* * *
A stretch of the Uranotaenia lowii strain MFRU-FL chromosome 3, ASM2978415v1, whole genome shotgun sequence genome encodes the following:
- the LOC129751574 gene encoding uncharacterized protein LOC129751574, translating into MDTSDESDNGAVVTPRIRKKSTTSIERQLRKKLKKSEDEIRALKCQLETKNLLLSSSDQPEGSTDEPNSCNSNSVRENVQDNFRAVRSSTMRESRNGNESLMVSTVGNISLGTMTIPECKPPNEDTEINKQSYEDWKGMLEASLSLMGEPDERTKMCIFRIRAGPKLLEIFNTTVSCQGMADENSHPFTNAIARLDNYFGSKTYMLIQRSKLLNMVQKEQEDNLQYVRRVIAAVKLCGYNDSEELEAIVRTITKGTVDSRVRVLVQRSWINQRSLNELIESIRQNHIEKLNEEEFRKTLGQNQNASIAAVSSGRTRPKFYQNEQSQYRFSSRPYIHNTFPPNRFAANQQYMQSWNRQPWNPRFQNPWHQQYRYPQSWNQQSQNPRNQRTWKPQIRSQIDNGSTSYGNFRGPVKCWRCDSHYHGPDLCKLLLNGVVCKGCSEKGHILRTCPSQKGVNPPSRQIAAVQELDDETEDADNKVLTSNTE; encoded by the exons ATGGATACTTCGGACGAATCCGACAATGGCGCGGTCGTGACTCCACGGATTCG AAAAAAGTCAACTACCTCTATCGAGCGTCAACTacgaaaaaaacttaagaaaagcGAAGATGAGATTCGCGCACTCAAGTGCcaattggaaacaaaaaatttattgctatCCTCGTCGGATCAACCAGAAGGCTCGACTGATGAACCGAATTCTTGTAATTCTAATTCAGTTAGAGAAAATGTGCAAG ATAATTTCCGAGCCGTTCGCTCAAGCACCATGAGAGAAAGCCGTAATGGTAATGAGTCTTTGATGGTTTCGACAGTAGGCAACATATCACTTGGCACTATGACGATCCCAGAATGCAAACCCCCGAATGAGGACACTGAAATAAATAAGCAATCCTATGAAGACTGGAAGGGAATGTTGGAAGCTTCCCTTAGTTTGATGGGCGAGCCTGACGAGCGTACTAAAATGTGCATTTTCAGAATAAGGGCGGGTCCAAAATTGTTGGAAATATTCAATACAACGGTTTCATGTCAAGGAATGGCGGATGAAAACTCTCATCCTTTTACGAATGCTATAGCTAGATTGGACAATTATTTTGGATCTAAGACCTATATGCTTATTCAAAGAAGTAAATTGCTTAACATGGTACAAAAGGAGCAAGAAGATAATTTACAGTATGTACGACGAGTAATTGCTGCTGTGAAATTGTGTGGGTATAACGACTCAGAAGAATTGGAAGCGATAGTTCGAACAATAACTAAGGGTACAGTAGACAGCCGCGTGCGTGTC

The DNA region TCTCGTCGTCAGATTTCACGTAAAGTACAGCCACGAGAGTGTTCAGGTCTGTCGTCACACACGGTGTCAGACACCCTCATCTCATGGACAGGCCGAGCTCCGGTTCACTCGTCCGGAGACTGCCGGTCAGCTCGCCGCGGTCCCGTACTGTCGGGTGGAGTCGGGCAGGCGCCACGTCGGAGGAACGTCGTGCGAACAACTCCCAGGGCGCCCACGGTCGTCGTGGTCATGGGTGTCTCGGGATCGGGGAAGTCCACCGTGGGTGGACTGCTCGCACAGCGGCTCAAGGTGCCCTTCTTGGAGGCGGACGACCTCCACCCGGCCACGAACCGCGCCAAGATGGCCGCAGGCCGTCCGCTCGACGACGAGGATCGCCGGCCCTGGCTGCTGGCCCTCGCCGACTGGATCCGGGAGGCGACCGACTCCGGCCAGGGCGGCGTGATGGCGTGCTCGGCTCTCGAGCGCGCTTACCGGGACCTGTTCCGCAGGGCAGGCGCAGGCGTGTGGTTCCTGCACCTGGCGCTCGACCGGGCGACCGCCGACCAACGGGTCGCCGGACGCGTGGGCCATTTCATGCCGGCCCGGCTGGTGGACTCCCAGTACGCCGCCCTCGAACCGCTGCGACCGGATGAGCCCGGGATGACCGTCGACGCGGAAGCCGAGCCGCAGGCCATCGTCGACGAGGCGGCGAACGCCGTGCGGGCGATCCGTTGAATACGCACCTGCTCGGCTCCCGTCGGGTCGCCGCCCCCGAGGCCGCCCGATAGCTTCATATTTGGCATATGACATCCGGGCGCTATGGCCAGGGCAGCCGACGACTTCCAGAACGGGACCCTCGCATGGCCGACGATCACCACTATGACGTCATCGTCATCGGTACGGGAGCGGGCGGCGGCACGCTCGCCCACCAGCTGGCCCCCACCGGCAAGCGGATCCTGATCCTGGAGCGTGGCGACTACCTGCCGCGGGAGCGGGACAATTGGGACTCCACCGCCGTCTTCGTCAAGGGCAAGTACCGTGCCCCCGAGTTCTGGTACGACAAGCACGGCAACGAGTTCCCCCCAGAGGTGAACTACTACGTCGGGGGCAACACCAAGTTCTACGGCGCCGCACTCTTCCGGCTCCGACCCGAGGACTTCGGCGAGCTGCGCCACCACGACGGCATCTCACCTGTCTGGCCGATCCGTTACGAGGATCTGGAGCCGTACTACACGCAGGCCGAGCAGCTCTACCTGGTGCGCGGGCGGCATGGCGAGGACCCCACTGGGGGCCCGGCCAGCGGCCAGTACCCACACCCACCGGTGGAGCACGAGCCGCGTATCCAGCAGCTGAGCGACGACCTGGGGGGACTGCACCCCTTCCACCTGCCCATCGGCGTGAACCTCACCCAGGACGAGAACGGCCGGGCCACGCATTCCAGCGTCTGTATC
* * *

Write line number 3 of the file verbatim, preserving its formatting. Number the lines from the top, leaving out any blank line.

The DNA region TCTCGTCGTCAGATTTCACGTAAAGTACAGCCACGAGAGTGTTCAGGTCTGTCGTCACACACGGTGTCAGACACCCTCATCTCATGGACAGGCCGAGCTCCGGTTCACTCGTCCGGAGACTGCCGGTCAGCTCGCCGCGGTCCCGTACTGTCGGGTGGAGTCGGGCAGGCGCCACGTCGGAGGAACGTCGTGCGAACAACTCCCAGGGCGCCCACGGTCGTCGTGGTCATGGGTGTCTCGGGATCGGGGAAGTCCACCGTGGGTGGACTGCTCGCACAGCGGCTCAAGGTGCCCTTCTTGGAGGCGGACGACCTCCACCCGGCCACGAACCGCGCCAAGATGGCCGCAGGCCGTCCGCTCGACGACGAGGATCGCCGGCCCTGGCTGCTGGCCCTCGCCGACTGGATCCGGGAGGCGACCGACTCCGGCCAGGGCGGCGTGATGGCGTGCTCGGCTCTCGAGCGCGCTTACCGGGACCTGTTCCGCAGGGCAGGCGCAGGCGTGTGGTTCCTGCACCTGGCGCTCGACCGGGCGACCGCCGACCAACGGGTCGCCGGACGCGTGGGCCATTTCATGCCGGCCCGGCTGGTGGACTCCCAGTACGCCGCCCTCGAACCGCTGCGACCGGATGAGCCCGGGATGACCGTCGACGCGGAAGCCGAGCCGCAGGCCATCGTCGACGAGGCGGCGAACGCCGTGCGGGCGATCCGTTGAATACGCACCTGCTCGGCTCCCGTCGGGTCGCCGCCCCCGAGGCCGCCCGATAGCTTCATATTTGGCATATGACATCCGGGCGCTATGGCCAGGGCAGCCGACGACTTCCAGAACGGGACCCTCGCATGGCCGACGATCACCACTATGACGTCATCGTCATCGGTACGGGAGCGGGCGGCGGCACGCTCGCCCACCAGCTGGCCCCCACCGGCAAGCGGATCCTGATCCTGGAGCGTGGCGACTACCTGCCGCGGGAGCGGGACAATTGGGACTCCACCGCCGTCTTCGTCAAGGGCAAGTACCGTGCCCCCGAGTTCTGGTACGACAAGCACGGCAACGAGTTCCCCCCAGAGGTGAACTACTACGTCGGGGGCAACACCAAGTTCTACGGCGCCGCACTCTTCCGGCTCCGACCCGAGGACTTCGGCGAGCTGCGCCACCACGACGGCATCTCACCTGTCTGGCCGATCCGTTACGAGGATCTGGAGCCGTACTACACGCAGGCCGAGCAGCTCTACCTGGTGCGCGGGCGGCATGGCGAGGACCCCACTGGGGGCCCGGCCAGCGGCCAGTACCCACACCCACCGGTGGAGCACGAGCCGCGTATCCAGCAGCTGAGCGACGACCTGGGGGGACTGCACCCCTTCCACCTGCCCATCGGCGTGAACCTCACCCAGGACGAGAACGGCCGGGCCACGCATTCCAGCGTCTGTATC